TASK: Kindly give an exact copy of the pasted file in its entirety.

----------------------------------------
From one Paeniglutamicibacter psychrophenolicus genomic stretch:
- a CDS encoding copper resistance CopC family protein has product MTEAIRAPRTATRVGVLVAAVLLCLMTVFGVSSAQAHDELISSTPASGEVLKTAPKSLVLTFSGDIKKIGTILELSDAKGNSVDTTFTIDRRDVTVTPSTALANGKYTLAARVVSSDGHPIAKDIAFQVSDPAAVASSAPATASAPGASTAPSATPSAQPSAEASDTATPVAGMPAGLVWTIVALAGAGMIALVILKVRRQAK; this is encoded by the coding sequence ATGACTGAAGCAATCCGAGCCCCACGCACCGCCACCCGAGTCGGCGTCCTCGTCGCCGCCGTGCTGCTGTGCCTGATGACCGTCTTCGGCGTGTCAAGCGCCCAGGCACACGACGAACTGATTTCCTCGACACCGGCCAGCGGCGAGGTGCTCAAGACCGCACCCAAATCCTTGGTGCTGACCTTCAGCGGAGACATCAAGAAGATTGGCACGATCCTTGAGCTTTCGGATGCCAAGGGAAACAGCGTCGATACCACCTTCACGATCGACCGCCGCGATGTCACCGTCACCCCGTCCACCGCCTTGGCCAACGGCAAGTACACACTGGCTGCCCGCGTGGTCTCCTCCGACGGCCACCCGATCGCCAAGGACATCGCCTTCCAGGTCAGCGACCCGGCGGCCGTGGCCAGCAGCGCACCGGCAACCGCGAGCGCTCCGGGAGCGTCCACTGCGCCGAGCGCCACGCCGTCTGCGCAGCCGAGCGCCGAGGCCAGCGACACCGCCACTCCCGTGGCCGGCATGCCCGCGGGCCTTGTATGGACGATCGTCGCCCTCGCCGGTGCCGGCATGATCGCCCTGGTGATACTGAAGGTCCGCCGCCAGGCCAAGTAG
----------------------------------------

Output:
From one Paeniglutamicibacter psychrophenolicus genomic stretch:
- a CDS encoding copper resistance CopC family protein has product MTEAIRAPRTATRVGVLVAAVLLCLMTVFGVSSAQAHDELISSTPASGEVLKTAPKSLVLTFSGDIKKIGTILELSDAKGNSVDTTFTIDRRDVTVTPSTALANGKYTLAARVVSSDGHPIAKDIAFQVSDPAAVASSAPATASAPGASTAPSATPSAQPSAEASDTATPVAGMPAGLVWTIVALAGAGMIALVILKVRRQAK; this is encoded by the coding sequence ATGACTGAAGCAATCCGAGCCCCACGCACCGCCACCCGAGTCGGCGTCCTCGTCGCCGCCGTGCTGCTGTGCCTGATGACCGTCTTCGGCGTGTCAAGCGCCCAGGCACACGACGAACTGATTTCCTCGACACCGGCCAGCGGCGAGGTGCTCAAGACCGCACCCAAATCCTTGGTGCTGACCTTCAGCGGAGACATCAAGAAGATTGGCACGATCCTTGAGCTTTCGGATGCCAAGGGAAACAGCGTCGATACCACCTTCACGATCGACCGCCGCGATGTCACCGTCACCCCGTCCACCGCCTTGGCCAACGGCAAGTACACACTGGCTGCCCGCGTGGTCTCCTCCGACGGCCACCCGATCGCCAAGGACATCGCCTTCCAGGTCAGCGACCCGGCGGCCGTGGCCAGCAGCGCACCGGCAACCGCGAGCGCTCCGGGAGCGTCCACTGCGCCGAGCGCCACGCCGTCTGCGCAGCCGAGCGCCGAGGCCAGCGACACCGCCACTCCCGTGGCCGGCATGCCCGCGGGCCTTGTATGGACGATCGTCGCCCTCGCCGGTGCCGGCATGATCGCCCTGGTGATACTGAAGGTCCGCCGCCAGGCCAAGTAG